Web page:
Wednesday, October 28, 2009

How Everything Transportation Ties Together

I've found myself frustrated this year with the kids' activity schedule and locations. It seems like everything has conspired to keep us from being able to bike to anything. Many of the locations we have to go to are either on the far fringes of town (7 - 10 miles from our house) and/or on the opposite side of town from the next activity that we need to get to.

I can't help thinking how in the future fuel prices may affect businesses that choose to locate on the outskirts of town, forcing them to reconsider closer-in locations. I'm sure it's economically more feasible right now for them to rent or buy on the fringes, but as more of their customers simply can't make the drive, perhaps that will change. One bright note is that our karate dojo, where we spend an awful lot of time these days, will be getting a direct bus route. They're building a big bus stop for the "EMX" (express) bus right in front of the dojo. That's good news because since they relocated last year they moved from a 3.5 mile easy bicycling trip for us to get to the dojo to an 11 mile difficult and much more hazardous ride.

As the kids get older, the old location would've been something they could've biked to themselves, largely on bike-friendly streets and bike paths. The new location involves riding through some of the most bike-unfriendly streets in our area. Sadly, though they put in a beautiful new bike bridge crossing the interstate (making the bike commute easier and safer), they chose to end the path in the back of a big shopping mall, along streets with tons of people zipping in and out of parking lots. So although we could get most of the way there on bikes, the last mile would be something I wouldn't want the kids to be navigating on bikes (the last time I rode down that road on my own bike, I was almost struck twice). So the bus will be a good alternative once the line is completed.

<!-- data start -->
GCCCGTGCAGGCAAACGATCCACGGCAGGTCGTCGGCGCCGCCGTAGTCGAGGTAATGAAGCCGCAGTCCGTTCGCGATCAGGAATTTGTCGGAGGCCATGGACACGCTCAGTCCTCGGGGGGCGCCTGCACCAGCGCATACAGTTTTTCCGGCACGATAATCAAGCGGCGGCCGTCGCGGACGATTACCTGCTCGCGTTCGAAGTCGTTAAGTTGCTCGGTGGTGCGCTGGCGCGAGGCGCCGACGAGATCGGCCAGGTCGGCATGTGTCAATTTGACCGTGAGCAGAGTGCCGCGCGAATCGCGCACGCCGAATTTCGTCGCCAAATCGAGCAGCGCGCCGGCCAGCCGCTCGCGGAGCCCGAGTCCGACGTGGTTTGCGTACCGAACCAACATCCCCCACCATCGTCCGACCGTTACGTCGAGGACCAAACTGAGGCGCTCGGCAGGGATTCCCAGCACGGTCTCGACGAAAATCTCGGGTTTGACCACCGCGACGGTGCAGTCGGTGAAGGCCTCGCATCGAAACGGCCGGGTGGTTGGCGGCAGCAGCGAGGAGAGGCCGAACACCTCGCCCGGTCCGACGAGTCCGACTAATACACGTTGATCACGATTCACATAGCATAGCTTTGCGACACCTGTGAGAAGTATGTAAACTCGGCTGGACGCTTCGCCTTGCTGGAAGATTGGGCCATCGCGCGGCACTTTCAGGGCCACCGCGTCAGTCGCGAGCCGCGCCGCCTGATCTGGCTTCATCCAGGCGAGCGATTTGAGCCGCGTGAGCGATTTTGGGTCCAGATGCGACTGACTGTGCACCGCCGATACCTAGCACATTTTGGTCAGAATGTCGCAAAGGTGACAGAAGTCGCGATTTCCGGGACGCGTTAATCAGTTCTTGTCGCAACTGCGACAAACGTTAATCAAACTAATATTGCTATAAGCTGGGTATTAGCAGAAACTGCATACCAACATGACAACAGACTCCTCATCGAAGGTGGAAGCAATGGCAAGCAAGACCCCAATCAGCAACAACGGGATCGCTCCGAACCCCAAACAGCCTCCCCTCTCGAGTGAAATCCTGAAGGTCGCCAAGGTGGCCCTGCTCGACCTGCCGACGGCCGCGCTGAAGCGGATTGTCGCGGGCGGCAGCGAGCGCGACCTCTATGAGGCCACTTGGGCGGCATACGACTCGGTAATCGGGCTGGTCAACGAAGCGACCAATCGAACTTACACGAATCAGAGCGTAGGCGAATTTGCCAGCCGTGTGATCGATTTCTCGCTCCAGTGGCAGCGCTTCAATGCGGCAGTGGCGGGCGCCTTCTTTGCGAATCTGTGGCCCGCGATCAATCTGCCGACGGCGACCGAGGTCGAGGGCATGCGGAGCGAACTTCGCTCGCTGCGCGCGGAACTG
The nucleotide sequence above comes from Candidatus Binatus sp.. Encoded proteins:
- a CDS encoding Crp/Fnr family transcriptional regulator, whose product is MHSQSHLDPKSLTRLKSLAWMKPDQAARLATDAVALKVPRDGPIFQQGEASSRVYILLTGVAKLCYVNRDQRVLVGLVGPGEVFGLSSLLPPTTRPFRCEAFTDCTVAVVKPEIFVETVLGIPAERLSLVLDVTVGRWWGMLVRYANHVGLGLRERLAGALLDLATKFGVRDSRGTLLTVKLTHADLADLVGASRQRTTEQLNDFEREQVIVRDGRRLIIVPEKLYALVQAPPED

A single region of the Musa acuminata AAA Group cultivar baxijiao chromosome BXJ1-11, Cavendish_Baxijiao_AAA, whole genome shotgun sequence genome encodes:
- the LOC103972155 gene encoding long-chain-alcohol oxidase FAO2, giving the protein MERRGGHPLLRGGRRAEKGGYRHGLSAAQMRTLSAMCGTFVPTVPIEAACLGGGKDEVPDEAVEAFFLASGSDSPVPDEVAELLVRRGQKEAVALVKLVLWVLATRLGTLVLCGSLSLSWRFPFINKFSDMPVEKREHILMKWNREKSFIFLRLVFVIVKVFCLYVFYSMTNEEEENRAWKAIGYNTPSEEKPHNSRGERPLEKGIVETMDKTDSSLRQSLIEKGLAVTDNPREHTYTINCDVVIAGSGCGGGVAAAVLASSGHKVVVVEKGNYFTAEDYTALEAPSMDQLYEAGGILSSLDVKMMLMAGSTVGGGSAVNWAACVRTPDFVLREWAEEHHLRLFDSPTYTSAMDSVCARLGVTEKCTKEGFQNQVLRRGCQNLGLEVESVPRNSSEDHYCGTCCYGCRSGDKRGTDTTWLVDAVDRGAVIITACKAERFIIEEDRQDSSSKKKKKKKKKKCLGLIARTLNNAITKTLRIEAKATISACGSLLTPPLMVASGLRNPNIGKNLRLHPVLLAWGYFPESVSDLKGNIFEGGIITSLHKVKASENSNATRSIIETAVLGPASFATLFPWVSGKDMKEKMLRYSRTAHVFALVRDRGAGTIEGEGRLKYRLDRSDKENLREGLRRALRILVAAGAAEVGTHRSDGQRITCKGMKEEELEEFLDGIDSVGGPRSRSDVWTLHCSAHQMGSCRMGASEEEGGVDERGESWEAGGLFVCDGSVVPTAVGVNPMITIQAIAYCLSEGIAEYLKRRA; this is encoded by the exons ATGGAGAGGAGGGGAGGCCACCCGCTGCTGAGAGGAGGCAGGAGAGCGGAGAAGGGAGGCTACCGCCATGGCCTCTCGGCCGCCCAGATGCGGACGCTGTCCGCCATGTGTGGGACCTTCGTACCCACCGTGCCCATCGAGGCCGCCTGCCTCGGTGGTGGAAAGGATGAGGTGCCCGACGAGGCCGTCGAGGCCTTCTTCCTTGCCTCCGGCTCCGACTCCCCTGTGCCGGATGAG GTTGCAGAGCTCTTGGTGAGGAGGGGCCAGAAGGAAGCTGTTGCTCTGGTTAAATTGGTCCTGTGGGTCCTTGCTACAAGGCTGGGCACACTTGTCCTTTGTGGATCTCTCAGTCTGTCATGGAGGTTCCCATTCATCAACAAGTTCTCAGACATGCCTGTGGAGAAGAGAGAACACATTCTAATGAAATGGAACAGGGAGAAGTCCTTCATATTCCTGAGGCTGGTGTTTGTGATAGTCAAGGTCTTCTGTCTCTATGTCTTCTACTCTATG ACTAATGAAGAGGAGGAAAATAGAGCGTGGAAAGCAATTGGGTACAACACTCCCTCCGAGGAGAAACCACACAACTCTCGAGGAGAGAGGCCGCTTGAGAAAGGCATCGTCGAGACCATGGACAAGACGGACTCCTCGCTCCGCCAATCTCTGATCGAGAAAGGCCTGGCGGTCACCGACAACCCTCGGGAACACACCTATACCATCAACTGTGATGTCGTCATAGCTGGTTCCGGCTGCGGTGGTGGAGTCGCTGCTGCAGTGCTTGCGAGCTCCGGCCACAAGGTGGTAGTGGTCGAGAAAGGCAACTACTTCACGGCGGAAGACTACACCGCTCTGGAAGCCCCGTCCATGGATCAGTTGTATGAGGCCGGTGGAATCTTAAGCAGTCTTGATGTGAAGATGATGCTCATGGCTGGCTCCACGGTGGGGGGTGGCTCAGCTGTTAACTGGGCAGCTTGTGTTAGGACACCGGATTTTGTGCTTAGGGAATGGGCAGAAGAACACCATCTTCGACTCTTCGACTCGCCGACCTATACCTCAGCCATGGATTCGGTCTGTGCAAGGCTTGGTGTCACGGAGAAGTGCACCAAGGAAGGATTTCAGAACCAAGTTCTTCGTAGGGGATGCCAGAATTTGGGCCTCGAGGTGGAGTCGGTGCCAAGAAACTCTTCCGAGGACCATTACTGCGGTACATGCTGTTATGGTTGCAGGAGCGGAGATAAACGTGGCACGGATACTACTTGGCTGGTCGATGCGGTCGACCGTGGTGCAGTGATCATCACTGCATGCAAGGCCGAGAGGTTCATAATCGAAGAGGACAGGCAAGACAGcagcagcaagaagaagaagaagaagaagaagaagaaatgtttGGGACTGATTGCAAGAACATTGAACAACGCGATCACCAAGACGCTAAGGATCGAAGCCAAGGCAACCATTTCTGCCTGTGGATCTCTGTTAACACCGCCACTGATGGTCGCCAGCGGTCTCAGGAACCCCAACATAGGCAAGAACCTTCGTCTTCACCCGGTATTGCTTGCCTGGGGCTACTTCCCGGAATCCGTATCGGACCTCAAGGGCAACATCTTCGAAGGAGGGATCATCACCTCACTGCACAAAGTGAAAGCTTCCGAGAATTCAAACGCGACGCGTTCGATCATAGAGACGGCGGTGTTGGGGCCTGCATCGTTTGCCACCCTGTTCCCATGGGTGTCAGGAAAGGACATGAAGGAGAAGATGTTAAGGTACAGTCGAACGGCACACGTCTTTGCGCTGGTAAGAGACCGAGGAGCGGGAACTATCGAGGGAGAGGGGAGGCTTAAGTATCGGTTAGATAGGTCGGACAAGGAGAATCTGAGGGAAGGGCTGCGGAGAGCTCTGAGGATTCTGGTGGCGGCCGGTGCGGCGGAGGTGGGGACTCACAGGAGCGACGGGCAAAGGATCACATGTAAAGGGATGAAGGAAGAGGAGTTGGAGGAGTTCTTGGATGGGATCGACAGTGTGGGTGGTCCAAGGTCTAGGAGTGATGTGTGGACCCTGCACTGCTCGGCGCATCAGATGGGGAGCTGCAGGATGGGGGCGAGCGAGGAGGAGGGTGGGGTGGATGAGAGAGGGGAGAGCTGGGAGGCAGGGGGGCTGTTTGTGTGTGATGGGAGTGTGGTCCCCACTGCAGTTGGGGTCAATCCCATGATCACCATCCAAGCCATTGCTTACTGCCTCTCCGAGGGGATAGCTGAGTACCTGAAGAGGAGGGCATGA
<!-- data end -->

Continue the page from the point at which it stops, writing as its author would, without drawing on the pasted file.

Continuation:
I do worry though because so much of our bus funding is tied to gas taxes. While that sounds like a terrific way to fund public transport, the reality is that when gas prices go up and people can afford to drive less (and some people can't afford to drive at all), the funding for public transportation takes a dramatic nosedive. The last time gas hit $4 a gallon here, they started cutting bus routes! Clearly, we need a different approach to funding public transport so that as we begin our transition from a 1-car-per-person approach to a conservation-minded approach, people have options.

1 comment:

Walt said...


Ease of transportation has always been a good thing for business. The crux, I think, is to separate the availability of transportation and the social costs of transportation into two separate issues.

I other words, we want to keep our ability to move around easily. What we want to get rid of is the pollution and traffic, not the transportation itself.

Remember that the businesses do not pay the extra cost of customers having to drive to outlying locations - the customers do. Therefore in order to justify the higher costs of locating in town, the business has to either be able to charge higher prices, or gain enough extra sales to show more net income. So, the customers have to show that they value businesses in town by patronizing them, even if it costs a little more.

As an aside, isn't it interesting that having transport networks that allow (non-retail) businesses to locate in outlying areas and provide jobs there is seen as good, whereas having networks that only encourage people to use them to travel long distances to their jobs is seen as bad?